Background: Host genetic susceptibility has been suggested as one of the most important explanations for inter-individual differences in tuberculosis (TB) risk. The vitamin D receptor (VDR) gene has been studied as a candidate locus due to genetic polymorphisms that affects the activity of the receptor and subsequent downstream vitamin D-mediated effects.
Methods: We reviewed published studies on VDR polymorphisms and TB susceptibility up to 15 April 2009 and quantitatively summarised associations of the most widely studied polymorphisms (FokI, TaqI, ApaI and BsmI) using meta-analysis.
Results: A total of 23 eligible studies were included in this review. Heterogeneous results were observed, which may be partly explained by the differences between populations. Among Asians, the FokI ff genotype showed a pronounced positive association (OR 2.0, 95%CI 1.3-3.2), a significant inverse association was observed for the BsmI bb genotype (OR 0.5, 95%CI 0.4-0.8), and marginal significant associations were found for TaqI and ApaI polymorphisms. However, none of the polymorphisms was significantly related to TB among Africans or South Americans.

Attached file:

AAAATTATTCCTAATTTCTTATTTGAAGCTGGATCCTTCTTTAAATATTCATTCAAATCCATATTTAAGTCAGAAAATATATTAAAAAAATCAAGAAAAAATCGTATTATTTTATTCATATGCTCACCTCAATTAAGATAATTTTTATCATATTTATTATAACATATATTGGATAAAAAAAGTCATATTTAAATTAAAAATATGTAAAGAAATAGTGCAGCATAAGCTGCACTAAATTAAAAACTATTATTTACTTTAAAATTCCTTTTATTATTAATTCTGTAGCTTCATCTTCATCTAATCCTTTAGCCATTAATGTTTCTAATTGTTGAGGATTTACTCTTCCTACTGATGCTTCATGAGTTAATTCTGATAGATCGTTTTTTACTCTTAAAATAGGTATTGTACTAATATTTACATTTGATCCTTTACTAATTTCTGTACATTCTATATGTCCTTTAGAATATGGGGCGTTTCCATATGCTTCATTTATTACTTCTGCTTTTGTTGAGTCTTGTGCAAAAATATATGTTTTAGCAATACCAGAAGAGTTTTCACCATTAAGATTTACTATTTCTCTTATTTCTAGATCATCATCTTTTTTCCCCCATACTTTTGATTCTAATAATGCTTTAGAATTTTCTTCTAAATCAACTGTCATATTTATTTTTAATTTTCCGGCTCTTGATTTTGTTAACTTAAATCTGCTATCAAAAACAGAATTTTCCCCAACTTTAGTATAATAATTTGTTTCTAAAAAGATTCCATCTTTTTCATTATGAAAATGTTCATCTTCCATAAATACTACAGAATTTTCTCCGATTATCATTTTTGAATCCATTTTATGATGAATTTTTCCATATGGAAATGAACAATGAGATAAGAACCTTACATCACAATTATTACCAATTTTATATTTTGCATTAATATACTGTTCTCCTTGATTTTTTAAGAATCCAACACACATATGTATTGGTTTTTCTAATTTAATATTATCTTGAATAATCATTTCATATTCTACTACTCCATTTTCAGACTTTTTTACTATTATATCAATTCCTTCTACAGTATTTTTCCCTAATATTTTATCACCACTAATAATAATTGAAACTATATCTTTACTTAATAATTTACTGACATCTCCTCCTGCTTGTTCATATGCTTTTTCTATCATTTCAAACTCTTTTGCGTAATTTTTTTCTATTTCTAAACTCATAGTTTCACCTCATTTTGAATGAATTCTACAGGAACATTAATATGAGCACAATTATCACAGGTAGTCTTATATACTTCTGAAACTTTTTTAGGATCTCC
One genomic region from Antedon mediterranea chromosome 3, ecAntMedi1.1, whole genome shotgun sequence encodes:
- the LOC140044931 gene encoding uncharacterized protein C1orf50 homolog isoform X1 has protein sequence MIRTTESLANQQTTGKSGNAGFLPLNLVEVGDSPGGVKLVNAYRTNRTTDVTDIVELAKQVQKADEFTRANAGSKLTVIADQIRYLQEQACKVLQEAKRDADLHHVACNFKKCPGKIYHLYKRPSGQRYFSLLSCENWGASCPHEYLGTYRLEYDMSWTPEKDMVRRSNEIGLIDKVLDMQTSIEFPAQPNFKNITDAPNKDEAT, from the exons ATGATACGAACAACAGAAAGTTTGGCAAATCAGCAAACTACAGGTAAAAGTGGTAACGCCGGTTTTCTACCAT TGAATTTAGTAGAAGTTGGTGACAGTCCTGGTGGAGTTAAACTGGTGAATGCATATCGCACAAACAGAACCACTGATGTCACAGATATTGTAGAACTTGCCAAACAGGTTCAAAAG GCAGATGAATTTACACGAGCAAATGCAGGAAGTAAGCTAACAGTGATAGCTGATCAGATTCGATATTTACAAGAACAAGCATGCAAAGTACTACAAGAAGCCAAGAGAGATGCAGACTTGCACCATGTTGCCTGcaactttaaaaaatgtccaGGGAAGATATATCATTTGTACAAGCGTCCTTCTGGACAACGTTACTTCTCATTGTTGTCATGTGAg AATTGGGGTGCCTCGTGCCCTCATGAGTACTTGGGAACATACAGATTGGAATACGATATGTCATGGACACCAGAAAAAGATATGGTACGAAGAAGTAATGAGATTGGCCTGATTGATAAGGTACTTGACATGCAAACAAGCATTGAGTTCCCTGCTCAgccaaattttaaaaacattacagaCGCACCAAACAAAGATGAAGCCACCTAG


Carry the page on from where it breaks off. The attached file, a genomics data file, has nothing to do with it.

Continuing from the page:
Conclusions: The association of VDR polymorphisms with risk of TB observed in our analyses supports the hypothesis that vitamin D deficiency might play a role as risk factor during the development of TB.